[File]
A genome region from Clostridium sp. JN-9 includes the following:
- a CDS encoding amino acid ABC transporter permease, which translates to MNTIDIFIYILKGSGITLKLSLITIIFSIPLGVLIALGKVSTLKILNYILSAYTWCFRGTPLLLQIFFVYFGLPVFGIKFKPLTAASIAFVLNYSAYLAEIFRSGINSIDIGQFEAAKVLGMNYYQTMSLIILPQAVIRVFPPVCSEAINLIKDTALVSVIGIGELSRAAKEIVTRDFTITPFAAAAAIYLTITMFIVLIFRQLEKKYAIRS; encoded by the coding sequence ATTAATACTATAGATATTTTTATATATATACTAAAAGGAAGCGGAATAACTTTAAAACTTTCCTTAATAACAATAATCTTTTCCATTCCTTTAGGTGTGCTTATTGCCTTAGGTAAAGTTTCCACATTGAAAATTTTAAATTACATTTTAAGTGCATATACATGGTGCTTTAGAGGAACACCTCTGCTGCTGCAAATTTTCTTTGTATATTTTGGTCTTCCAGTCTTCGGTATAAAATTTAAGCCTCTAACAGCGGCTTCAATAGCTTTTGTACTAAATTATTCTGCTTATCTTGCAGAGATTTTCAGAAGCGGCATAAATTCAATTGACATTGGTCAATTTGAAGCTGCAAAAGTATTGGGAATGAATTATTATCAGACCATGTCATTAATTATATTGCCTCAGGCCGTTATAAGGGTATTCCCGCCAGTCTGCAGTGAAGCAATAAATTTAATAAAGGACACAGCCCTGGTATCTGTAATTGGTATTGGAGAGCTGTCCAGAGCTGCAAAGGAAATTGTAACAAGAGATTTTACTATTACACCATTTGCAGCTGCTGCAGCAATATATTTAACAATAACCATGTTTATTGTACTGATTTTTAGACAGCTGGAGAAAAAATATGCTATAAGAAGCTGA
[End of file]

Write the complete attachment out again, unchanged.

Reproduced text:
A genome region from Clostridium sp. JN-9 includes the following:
- a CDS encoding amino acid ABC transporter permease, which translates to MNTIDIFIYILKGSGITLKLSLITIIFSIPLGVLIALGKVSTLKILNYILSAYTWCFRGTPLLLQIFFVYFGLPVFGIKFKPLTAASIAFVLNYSAYLAEIFRSGINSIDIGQFEAAKVLGMNYYQTMSLIILPQAVIRVFPPVCSEAINLIKDTALVSVIGIGELSRAAKEIVTRDFTITPFAAAAAIYLTITMFIVLIFRQLEKKYAIRS; encoded by the coding sequence ATTAATACTATAGATATTTTTATATATATACTAAAAGGAAGCGGAATAACTTTAAAACTTTCCTTAATAACAATAATCTTTTCCATTCCTTTAGGTGTGCTTATTGCCTTAGGTAAAGTTTCCACATTGAAAATTTTAAATTACATTTTAAGTGCATATACATGGTGCTTTAGAGGAACACCTCTGCTGCTGCAAATTTTCTTTGTATATTTTGGTCTTCCAGTCTTCGGTATAAAATTTAAGCCTCTAACAGCGGCTTCAATAGCTTTTGTACTAAATTATTCTGCTTATCTTGCAGAGATTTTCAGAAGCGGCATAAATTCAATTGACATTGGTCAATTTGAAGCTGCAAAAGTATTGGGAATGAATTATTATCAGACCATGTCATTAATTATATTGCCTCAGGCCGTTATAAGGGTATTCCCGCCAGTCTGCAGTGAAGCAATAAATTTAATAAAGGACACAGCCCTGGTATCTGTAATTGGTATTGGAGAGCTGTCCAGAGCTGCAAAGGAAATTGTAACAAGAGATTTTACTATTACACCATTTGCAGCTGCTGCAGCAATATATTTAACAATAACCATGTTTATTGTACTGATTTTTAGACAGCTGGAGAAAAAATATGCTATAAGAAGCTGA